Line Corp on Friday said it plans to list shares in Tokyo and New York next month through an initial public offering (IPO) that would value the Japanese messaging app operator at 588 billion yen ($5.50 billion).
Tokyo-headquartered Line said it could raise as much as 112.7 billion yen, making the IPO Japan’s biggest of the year. The company, owned by South Korea’s Naver Corp, plans to use the proceeds for expansion at home and abroad, at a time when growth in user numbers has markedly slowed.
“Line is well-recognised so its shares will be popular,” said equity strategist Mitsuo Shimizu at Japan Asia Securities Group. “But as a company, it has passed its peak and is not going to grow fast from now.”
Growth in its number of monthly active users has tapered having tripled over the past three years. Last year, users numbers rose just 13 million to 218 million at the end of March, the IPO filing showed.
Line’s listing marks the next phase for a company whose fortunes changed after a devastating earthquake and tsunami in March 2011. The chaotic aftermath of the disaster prompted the company to launch messaging app NHN Japan to aid communication.
The years since saw it rebrand in 2013 and expand into 230 markets. Its free-of-charge app generates revenue through sales of electronic stickers and tokens for in-app games, as well as services such as music streaming and taxi hailing.
But while the IPO proceeds could help bolster an international push, the Line app is eclipsed in major Western markets by Facebook Inc’s Messenger and Whatsapp, while China is dominated by Tencent Holdings Ltd’s WeChat.
Moreover, growth in its number of monthly active users has tapered having tripled over the past three years. Last year, users numbers rose just 13 million to 218 million at the end of March, the IPO filing showed.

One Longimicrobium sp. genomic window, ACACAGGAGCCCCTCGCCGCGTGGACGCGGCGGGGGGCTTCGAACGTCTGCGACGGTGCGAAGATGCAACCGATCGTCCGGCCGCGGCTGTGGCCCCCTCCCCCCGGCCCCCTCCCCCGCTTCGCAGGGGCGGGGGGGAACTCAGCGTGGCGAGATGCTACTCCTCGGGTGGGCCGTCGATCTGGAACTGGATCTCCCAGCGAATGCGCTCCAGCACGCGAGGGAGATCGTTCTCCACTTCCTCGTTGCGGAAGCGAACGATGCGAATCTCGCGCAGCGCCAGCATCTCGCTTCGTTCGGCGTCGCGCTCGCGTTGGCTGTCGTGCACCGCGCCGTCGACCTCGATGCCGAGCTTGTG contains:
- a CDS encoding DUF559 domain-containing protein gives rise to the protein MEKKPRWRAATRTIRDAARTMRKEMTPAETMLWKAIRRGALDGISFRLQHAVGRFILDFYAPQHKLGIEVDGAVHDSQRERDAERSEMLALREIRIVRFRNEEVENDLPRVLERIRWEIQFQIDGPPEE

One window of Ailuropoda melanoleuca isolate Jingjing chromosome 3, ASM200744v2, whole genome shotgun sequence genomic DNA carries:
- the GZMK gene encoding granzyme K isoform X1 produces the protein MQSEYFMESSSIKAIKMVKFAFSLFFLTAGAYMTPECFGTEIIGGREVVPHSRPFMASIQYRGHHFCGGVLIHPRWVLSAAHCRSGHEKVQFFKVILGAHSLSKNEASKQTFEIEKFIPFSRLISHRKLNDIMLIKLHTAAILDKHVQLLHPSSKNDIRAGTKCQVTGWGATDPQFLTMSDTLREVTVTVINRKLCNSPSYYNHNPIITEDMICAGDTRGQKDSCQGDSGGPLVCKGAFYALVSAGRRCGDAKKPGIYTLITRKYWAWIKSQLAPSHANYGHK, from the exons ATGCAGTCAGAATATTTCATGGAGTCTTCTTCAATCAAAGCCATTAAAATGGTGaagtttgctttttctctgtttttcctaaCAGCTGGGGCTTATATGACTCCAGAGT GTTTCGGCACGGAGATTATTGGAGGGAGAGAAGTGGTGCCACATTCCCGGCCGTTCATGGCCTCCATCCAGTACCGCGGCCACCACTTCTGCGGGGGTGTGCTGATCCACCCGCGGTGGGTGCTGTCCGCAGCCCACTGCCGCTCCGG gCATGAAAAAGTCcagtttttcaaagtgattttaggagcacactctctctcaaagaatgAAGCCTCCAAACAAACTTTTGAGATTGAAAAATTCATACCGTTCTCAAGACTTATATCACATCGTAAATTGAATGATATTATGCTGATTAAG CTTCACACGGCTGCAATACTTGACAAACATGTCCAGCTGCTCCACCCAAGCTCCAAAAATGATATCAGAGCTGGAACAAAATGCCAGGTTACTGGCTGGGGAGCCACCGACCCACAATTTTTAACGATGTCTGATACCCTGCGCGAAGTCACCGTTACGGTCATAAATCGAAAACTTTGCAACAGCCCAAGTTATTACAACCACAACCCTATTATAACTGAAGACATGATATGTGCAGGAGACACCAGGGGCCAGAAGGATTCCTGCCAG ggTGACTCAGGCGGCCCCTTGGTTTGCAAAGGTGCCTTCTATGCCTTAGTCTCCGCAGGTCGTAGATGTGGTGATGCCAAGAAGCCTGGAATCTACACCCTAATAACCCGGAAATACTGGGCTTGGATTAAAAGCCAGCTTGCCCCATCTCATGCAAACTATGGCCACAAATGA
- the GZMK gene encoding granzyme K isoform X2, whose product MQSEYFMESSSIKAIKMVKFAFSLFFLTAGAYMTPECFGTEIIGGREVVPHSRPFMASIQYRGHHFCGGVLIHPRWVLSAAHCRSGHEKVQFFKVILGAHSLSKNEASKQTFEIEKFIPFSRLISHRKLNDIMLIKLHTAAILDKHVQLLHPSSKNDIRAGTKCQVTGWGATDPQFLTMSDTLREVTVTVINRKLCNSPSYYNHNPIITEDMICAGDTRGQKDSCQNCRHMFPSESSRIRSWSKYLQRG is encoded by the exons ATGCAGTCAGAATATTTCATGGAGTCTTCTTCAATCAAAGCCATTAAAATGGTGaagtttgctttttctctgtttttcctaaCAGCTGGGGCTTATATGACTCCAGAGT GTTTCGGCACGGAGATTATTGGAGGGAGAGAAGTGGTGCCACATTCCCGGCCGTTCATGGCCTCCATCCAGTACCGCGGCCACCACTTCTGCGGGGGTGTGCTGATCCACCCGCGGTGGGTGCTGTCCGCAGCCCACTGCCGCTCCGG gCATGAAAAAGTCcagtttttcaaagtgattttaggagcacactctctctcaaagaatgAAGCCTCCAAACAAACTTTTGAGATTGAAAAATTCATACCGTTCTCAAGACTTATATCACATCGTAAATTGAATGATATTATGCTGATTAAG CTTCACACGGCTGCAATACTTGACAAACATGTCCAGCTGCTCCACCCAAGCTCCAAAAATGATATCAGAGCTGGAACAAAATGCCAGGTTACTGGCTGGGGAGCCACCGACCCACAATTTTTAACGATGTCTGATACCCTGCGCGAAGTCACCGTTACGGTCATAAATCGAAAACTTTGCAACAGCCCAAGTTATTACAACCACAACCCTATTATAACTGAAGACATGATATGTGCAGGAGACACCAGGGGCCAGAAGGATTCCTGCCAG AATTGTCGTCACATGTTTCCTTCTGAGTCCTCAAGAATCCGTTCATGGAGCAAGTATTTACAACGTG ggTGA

That made Line the seventh-most used messenger app globally, far behind WhatsApp with 1 billion monthly active users and Messenger with 900 million, as well as WeChat with 697 million, showed data from researcher Statista.
It boasts the most users among messaging apps in Japan, but the only other markets it leads are Taiwan, Thailand and Turkmenistan, showed data last month from researcher SimilarWeb.
“Line will not be able to enjoy growth in user numbers over the long term,” said analyst Hideki Yasuda at Ace Research Institute. “It needs to shift focus to boost revenue per user.”
Line plans to sell 13 million new shares in Japan and 22 million abroad at an indicative price of 2,800 yen each. Its parent, Korea’s largest web portal operator, will offer as many as 5.25 million existing shares in the event of strong demand.
Naver’s ownership will fall to as low as 80.8 percent.
Line said it plans to use the proceeds for strategic investment and to repay debt.
It also said, for last year, it booked revenue of 120.7 billion yen and a net loss of 7.6 billion yen, attributing the loss to the cost of closing an online radio company.
Line will set the final price of its shares on July 11 after gauging investor demand, with the aim of listing them on July 14 in New York and July 15 in Tokyo.
The company hired Morgan Stanley, Goldman Sachs, JPMorgan and Nomura to manage the IPO.
(Reporting by Junko Fujita; Additional reporting by Makiko Yamazaki, Yoshiyuki Osada, Chan-Rang Kim and Chris Gallagher; Editing by Christopher Cushing)